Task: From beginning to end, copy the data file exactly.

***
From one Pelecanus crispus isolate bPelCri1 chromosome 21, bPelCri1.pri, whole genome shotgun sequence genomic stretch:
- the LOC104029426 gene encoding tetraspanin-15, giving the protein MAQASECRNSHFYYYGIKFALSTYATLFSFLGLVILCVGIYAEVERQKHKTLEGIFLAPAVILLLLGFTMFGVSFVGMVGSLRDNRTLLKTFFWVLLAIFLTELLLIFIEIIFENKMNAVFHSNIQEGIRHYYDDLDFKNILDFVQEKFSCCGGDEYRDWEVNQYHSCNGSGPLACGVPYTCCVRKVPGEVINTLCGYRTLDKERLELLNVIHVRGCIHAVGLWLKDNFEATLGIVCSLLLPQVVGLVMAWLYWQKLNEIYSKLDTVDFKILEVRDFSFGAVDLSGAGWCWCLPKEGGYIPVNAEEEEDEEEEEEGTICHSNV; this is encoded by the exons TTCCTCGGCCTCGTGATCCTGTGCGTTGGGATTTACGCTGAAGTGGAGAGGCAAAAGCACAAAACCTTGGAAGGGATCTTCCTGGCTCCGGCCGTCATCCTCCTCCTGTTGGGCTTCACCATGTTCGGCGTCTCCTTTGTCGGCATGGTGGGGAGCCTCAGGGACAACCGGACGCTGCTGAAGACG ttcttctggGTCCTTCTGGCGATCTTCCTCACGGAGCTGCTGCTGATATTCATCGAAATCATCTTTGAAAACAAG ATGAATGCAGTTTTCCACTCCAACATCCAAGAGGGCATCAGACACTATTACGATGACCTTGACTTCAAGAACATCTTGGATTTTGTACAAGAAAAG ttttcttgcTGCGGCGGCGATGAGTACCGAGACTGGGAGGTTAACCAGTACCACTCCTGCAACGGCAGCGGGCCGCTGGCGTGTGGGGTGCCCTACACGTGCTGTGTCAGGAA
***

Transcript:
From one Pelecanus crispus isolate bPelCri1 chromosome 21, bPelCri1.pri, whole genome shotgun sequence genomic stretch:
- the LOC104029426 gene encoding tetraspanin-15, giving the protein MAQASECRNSHFYYYGIKFALSTYATLFSFLGLVILCVGIYAEVERQKHKTLEGIFLAPAVILLLLGFTMFGVSFVGMVGSLRDNRTLLKTFFWVLLAIFLTELLLIFIEIIFENKMNAVFHSNIQEGIRHYYDDLDFKNILDFVQEKFSCCGGDEYRDWEVNQYHSCNGSGPLACGVPYTCCVRKVPGEVINTLCGYRTLDKERLELLNVIHVRGCIHAVGLWLKDNFEATLGIVCSLLLPQVVGLVMAWLYWQKLNEIYSKLDTVDFKILEVRDFSFGAVDLSGAGWCWCLPKEGGYIPVNAEEEEDEEEEEEGTICHSNV; this is encoded by the exons TTCCTCGGCCTCGTGATCCTGTGCGTTGGGATTTACGCTGAAGTGGAGAGGCAAAAGCACAAAACCTTGGAAGGGATCTTCCTGGCTCCGGCCGTCATCCTCCTCCTGTTGGGCTTCACCATGTTCGGCGTCTCCTTTGTCGGCATGGTGGGGAGCCTCAGGGACAACCGGACGCTGCTGAAGACG ttcttctggGTCCTTCTGGCGATCTTCCTCACGGAGCTGCTGCTGATATTCATCGAAATCATCTTTGAAAACAAG ATGAATGCAGTTTTCCACTCCAACATCCAAGAGGGCATCAGACACTATTACGATGACCTTGACTTCAAGAACATCTTGGATTTTGTACAAGAAAAG ttttcttgcTGCGGCGGCGATGAGTACCGAGACTGGGAGGTTAACCAGTACCACTCCTGCAACGGCAGCGGGCCGCTGGCGTGTGGGGTGCCCTACACGTGCTGTGTCAGGAA